“Members of the DSD Committee who will be responsible for processing the necessary legislation resulting from the Welfare Reform bill are acutely aware of the very negative impact of many of the cuts to benefits being proposed.
“Members are committed to highlighting the consequences of the Tory cuts and will process such legislation accordingly."
Sinn Féin’s Public Expenditure and Reform Spokesperson Mary Lou McDonald TD today called on Minister Brendan Howlin TD to set up an Action Group within his Department to tackle high pay and bonuses of executives in the commercial semi-state sector.
Deputy McDonald was responding to comments made by Government spokespersons that there has been no ‘tradition’ of Government intervening in the fixing of salaries in State companies other than for the chief executives.
The Dublin Central TD said:
“Year after year the controversy surrounding the pay and conditions of semi state executives enters the public domain and year on year the Government of the day side steps the issue.
“It is a scandal that semi state executives deem it appropriate or right to award themselves significant bonuses during one of the worst economic recessions in the history of the State. Nearly 15% of the States workforce is unemployed yet semi states bosses seem to think its business as usual.
“If this Government is serious about reform Minister Howlin needs to set up an Action Group within his Department to review the pay and bonuses of senior management in commercial semi states. Commenting from the side lines is not enough. Government must take decisive and bold actions.” ENDS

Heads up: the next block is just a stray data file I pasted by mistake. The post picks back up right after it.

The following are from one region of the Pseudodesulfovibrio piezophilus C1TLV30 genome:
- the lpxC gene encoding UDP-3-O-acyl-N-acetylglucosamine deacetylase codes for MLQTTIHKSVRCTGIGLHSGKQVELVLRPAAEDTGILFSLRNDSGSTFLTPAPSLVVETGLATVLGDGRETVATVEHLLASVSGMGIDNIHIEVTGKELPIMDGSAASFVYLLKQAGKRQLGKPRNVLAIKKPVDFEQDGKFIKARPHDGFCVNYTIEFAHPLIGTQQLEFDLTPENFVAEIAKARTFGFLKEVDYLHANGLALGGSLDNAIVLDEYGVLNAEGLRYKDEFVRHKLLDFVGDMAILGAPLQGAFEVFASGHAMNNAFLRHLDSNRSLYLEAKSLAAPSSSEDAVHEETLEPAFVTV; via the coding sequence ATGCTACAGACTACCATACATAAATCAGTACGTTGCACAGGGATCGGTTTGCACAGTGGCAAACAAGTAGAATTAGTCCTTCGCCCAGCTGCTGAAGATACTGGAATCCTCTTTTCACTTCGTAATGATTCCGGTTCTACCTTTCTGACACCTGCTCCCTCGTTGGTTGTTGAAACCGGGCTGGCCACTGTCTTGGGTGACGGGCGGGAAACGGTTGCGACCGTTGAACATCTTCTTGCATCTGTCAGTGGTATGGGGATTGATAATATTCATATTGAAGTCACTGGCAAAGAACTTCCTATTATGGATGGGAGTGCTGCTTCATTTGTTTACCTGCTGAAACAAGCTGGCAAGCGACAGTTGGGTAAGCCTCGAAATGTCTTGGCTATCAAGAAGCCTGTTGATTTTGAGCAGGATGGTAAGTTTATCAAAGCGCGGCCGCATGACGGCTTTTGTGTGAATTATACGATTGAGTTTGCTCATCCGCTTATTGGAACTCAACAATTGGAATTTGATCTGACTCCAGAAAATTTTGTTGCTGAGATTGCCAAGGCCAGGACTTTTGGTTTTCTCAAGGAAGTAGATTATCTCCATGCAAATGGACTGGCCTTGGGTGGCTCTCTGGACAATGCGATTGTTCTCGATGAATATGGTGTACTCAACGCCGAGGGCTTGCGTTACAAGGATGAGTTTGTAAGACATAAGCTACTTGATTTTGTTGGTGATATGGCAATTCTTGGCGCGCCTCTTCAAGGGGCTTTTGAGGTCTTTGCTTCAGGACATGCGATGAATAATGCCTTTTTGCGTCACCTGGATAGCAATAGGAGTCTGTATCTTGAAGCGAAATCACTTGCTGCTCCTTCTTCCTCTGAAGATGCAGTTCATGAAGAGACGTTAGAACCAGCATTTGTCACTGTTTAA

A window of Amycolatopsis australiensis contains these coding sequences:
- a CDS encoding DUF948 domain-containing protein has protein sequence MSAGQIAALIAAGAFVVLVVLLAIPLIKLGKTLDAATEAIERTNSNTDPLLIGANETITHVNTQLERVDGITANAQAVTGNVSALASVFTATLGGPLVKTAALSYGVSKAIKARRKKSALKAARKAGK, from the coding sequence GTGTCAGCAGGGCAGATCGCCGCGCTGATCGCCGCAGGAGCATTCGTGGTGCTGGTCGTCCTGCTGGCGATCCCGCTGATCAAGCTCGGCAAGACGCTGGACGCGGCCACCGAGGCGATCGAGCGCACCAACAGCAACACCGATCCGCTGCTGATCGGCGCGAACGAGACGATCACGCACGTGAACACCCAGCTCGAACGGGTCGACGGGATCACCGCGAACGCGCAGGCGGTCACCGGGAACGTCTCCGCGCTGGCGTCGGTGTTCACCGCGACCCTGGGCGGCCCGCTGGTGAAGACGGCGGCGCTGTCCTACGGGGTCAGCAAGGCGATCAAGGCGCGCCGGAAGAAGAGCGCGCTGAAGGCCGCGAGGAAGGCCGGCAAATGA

Sinn Féin Transport spokesperson Dessie Ellis TD has described comments by Junior Education Minister Ciaran Cannon that parents need to pay for their children’s school transport bill as “insulting and condescending.”
The comments made at by Minister Cannon were in reference to the governments move to cut funding to the Rural Transport Networks school service and continue with Fianna Fáil plans to charge parents up to 650 euro a year for their children’s transport.
Deputy Ellis said;
“Mr Cannon’s comments were nothing short of insulting and condescending. Who does he think pays his wages, who does he think is paying for the Rural Transport Network? It is the very parents who he targets.
“Hard working families who have been hit by cuts in services, wage cuts and tax hikes are struggling and they do not need to be charged twice to send their children safely to school.
“Fine Gael and Labour have once more rowed back on a pre-election pledge, this time on the expansion of the Rural Transport Network. They have sought to continue with Fianna Fáil’s policy and it will be the ordinary people who are fighting to make ends meet who will suffer.”
Sinn Féin MLA Conor Murphy has welcomed the decision by the Office of Fair Trading to make travel companies end the use of hidden surcharges for passengers paying by credit card.
Mr Murphy said,“Many people now arrange their travel arrangements through the internet and pay either by credit or debit card. The travel companies for years have been applying a hidden charge on these transactions resulting in a higher charge for the trip than was advertised.
“As you can’t use cash on internet transaction people were being charged for actually paying for the ticket so this decision today has to be welcomed.
“Many of the charges being applied were well above the transaction fee that companies were being charged by the banks so they were actually a surcharge on using a credit card.
“I also welcome the recommendation that the law be changed so as no charges are incurred for using a debit card as a debit card is governed by the amount of cash in the account.